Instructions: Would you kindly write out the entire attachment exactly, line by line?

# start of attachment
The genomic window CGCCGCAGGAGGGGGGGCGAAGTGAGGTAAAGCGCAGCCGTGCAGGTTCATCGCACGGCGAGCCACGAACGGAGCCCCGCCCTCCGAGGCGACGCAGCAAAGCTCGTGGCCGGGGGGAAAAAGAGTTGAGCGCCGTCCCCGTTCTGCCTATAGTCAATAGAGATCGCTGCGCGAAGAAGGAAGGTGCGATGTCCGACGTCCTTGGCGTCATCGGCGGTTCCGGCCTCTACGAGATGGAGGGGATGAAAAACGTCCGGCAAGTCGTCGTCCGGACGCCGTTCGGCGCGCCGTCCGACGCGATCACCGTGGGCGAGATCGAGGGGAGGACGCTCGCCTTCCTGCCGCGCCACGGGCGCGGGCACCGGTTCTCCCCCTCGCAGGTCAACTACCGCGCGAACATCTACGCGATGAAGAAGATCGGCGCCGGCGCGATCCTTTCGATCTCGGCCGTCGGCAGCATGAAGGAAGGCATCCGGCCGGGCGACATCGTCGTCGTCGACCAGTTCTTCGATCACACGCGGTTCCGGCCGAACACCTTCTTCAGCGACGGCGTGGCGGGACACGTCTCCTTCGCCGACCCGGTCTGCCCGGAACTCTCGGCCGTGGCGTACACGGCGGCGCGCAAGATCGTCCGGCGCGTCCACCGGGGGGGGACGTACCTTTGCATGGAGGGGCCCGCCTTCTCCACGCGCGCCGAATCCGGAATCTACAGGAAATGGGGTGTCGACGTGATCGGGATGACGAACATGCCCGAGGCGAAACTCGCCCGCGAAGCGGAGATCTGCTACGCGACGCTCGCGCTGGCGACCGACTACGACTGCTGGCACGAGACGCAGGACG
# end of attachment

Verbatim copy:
The genomic window CGCCGCAGGAGGGGGGGCGAAGTGAGGTAAAGCGCAGCCGTGCAGGTTCATCGCACGGCGAGCCACGAACGGAGCCCCGCCCTCCGAGGCGACGCAGCAAAGCTCGTGGCCGGGGGGAAAAAGAGTTGAGCGCCGTCCCCGTTCTGCCTATAGTCAATAGAGATCGCTGCGCGAAGAAGGAAGGTGCGATGTCCGACGTCCTTGGCGTCATCGGCGGTTCCGGCCTCTACGAGATGGAGGGGATGAAAAACGTCCGGCAAGTCGTCGTCCGGACGCCGTTCGGCGCGCCGTCCGACGCGATCACCGTGGGCGAGATCGAGGGGAGGACGCTCGCCTTCCTGCCGCGCCACGGGCGCGGGCACCGGTTCTCCCCCTCGCAGGTCAACTACCGCGCGAACATCTACGCGATGAAGAAGATCGGCGCCGGCGCGATCCTTTCGATCTCGGCCGTCGGCAGCATGAAGGAAGGCATCCGGCCGGGCGACATCGTCGTCGTCGACCAGTTCTTCGATCACACGCGGTTCCGGCCGAACACCTTCTTCAGCGACGGCGTGGCGGGACACGTCTCCTTCGCCGACCCGGTCTGCCCGGAACTCTCGGCCGTGGCGTACACGGCGGCGCGCAAGATCGTCCGGCGCGTCCACCGGGGGGGGACGTACCTTTGCATGGAGGGGCCCGCCTTCTCCACGCGCGCCGAATCCGGAATCTACAGGAAATGGGGTGTCGACGTGATCGGGATGACGAACATGCCCGAGGCGAAACTCGCCCGCGAAGCGGAGATCTGCTACGCGACGCTCGCGCTGGCGACCGACTACGACTGCTGGCACGAGACGCAGGACG